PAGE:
Statement by Health Commissioner Chen related to marijuana
Vermont Health Department
Tuesday, January 26, 2016 9:10 AM
The Vermont Department of Health finds no compelling public health reason to legalize marijuana.
Whether or not it is legalized, the evidence shows that using marijuana negatively affects physical health, mental health and academic achievement, especially for youth and young adults. Early and regular use of any psychoactive drug increases the risk for lifelong problems due to addiction. If marijuana is legalized, the market must be strongly regulated to prevent or to lessen the health impacts that could result.
Taking lessons from tobacco and alcohol, if marijuana is legalized the Health Impact Assessment <http://healthvermont.gov/pubs/healthassessments/index.aspx> recommends first putting in place strong infrastructure to support regulation, and well-funded prevention, countermarketing, enforcement and monitoring.
Harry Chen, MD
Commissioner of Health
Six Vermont Physician Organizations Warn Against Legalizing Weed
By: Bob Kinzel, VPR
Six of Vermont’s largest physician organizations are urging the Legislature not to legalize marijuana this year.
They say marijuana has many harmful effects, particularly to young people, and that much more study is needed.
Read the full article here.
By: Jasper Craven, VT Digger
Opponents of legalizing marijuana gathered under the Statehouse dome Wednesday for Prevention Awareness Day, holding workshops and discussions regarding substance abuse and the possible impacts of legal weed in the Green Mountain State.
The events were organized by Prevention Works VT, a coalition aimed at reducing drug and alcohol abuse among young people.
Dr. Bertha Madras, a neuroscientist from Harvard Medical School, was given an award for her prevention efforts, and she offered her own thoughts against legalization in a news conference.
Portraying Vermont as being at a crossroads over whether to legalize and normalize cannabis use, Madras said political talks on the issue have been devoid of scientific considerations.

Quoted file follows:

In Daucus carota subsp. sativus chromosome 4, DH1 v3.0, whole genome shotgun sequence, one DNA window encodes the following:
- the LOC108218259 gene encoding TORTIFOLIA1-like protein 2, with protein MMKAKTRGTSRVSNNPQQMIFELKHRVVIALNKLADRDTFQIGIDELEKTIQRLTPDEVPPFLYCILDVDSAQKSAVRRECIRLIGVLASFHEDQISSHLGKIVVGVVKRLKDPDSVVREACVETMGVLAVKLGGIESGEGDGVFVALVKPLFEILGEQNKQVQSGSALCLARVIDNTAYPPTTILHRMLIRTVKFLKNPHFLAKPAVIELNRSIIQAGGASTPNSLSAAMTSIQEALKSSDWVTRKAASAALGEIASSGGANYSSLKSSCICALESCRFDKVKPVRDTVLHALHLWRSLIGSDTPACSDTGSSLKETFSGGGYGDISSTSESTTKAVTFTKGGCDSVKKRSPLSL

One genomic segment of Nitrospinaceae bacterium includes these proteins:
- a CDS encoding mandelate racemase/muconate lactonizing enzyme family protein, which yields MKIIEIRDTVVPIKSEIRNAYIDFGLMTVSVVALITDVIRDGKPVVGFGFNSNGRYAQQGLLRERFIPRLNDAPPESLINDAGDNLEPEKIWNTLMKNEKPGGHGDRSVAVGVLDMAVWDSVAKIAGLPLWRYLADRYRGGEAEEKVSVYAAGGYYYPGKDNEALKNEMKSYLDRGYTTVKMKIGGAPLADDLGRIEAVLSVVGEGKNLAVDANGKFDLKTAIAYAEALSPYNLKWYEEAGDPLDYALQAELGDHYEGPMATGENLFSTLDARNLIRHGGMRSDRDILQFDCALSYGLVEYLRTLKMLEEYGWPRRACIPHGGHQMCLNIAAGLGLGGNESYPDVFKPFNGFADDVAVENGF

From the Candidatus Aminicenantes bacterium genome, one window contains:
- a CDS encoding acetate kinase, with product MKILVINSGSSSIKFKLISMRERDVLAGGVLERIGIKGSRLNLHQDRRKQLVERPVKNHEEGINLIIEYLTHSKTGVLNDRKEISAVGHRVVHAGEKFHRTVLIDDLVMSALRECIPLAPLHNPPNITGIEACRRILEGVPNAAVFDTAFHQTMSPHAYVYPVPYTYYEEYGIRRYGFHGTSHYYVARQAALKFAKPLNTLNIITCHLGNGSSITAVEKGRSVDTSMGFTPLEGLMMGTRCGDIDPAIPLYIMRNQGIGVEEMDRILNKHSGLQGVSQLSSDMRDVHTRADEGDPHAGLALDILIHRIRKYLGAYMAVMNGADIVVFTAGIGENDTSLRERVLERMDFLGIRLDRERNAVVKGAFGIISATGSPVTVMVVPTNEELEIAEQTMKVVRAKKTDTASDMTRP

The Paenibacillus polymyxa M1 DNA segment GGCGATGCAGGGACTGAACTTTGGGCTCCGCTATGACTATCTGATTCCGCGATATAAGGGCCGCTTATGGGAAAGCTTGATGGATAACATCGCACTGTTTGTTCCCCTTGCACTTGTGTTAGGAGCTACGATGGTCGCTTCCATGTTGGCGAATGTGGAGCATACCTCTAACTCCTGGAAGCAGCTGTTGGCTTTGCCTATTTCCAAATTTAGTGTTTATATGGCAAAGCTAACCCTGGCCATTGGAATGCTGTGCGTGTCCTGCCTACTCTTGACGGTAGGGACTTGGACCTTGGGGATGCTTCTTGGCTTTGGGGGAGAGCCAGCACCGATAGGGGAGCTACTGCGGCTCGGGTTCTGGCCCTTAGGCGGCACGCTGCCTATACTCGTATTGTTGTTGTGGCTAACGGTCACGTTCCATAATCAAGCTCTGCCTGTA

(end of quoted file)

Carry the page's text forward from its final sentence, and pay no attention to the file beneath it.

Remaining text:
Read the full article here.
Debby Haskins: Task force findings on marijuana’s harm underreported
Editor’s note: This commentary is by Debby Haskins, who is the executive director of SAM-VT (Smart Approaches to Marijuana).
Early last summer, the Vermont Department of Health formed a broad-based task group to conduct a health impact assessment for legalizing marijuana in Vermont. On Oct. 29, the group gave a progress report on the first steps, which included a survey of 185 published scientific studies on the harms and benefits of marijuana use. The presentation was well attended by the media, though it seems that some of the reporters were not paying much attention. Read more here.
Marijuana Legalization Opponents Say More Research Must be Done for Vermont
While the effort to legalize marijuana continues to gain ground in Vermont, opponents are still speaking out. Five states across the country have legalized pot, but Vermont is in position to be the first to do so through the legislature.
Opponents say the issue is about much more than just legalization, state lawmakers need to consider the impacts to daily life in the Green Mountain State.
Read more here.
Marijuana-legalization foes want to talk science
Source: Burlington Free Press
MONTPELIER – Law enforcement officials and others who oppose marijuana legalization want to ensure they’re not forgotten as legislators get back to work on a regulation bill this week.
Opponents held a news conference Tuesday morning on the steps of the Statehouse in Montpelier. Read more here.
Lets Talk About Mental Health
November 16, 2015: Join Nels and Robert as they talk with SAM-VT executive director Debby Haskins about her organizations take of impending marijuana legalization in the state of Vermont. Watch the full discussion